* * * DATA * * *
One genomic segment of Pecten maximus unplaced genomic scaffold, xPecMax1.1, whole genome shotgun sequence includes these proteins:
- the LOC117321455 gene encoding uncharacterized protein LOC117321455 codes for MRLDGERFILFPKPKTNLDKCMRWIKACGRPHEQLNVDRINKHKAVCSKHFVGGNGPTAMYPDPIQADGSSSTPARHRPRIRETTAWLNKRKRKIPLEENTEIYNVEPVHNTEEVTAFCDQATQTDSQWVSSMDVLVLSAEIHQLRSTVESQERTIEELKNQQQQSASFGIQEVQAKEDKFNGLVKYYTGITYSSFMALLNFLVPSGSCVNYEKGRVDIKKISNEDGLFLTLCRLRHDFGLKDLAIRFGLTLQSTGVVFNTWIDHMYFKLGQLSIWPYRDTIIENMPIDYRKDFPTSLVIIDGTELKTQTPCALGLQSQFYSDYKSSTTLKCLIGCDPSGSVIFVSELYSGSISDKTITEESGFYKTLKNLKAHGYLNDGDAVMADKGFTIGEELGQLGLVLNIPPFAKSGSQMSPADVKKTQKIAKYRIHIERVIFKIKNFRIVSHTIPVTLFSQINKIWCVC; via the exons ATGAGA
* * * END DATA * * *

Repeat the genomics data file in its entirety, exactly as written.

One genomic segment of Pecten maximus unplaced genomic scaffold, xPecMax1.1, whole genome shotgun sequence includes these proteins:
- the LOC117321455 gene encoding uncharacterized protein LOC117321455 codes for MRLDGERFILFPKPKTNLDKCMRWIKACGRPHEQLNVDRINKHKAVCSKHFVGGNGPTAMYPDPIQADGSSSTPARHRPRIRETTAWLNKRKRKIPLEENTEIYNVEPVHNTEEVTAFCDQATQTDSQWVSSMDVLVLSAEIHQLRSTVESQERTIEELKNQQQQSASFGIQEVQAKEDKFNGLVKYYTGITYSSFMALLNFLVPSGSCVNYEKGRVDIKKISNEDGLFLTLCRLRHDFGLKDLAIRFGLTLQSTGVVFNTWIDHMYFKLGQLSIWPYRDTIIENMPIDYRKDFPTSLVIIDGTELKTQTPCALGLQSQFYSDYKSSTTLKCLIGCDPSGSVIFVSELYSGSISDKTITEESGFYKTLKNLKAHGYLNDGDAVMADKGFTIGEELGQLGLVLNIPPFAKSGSQMSPADVKKTQKIAKYRIHIERVIFKIKNFRIVSHTIPVTLFSQINKIWCVC; via the exons ATGAGA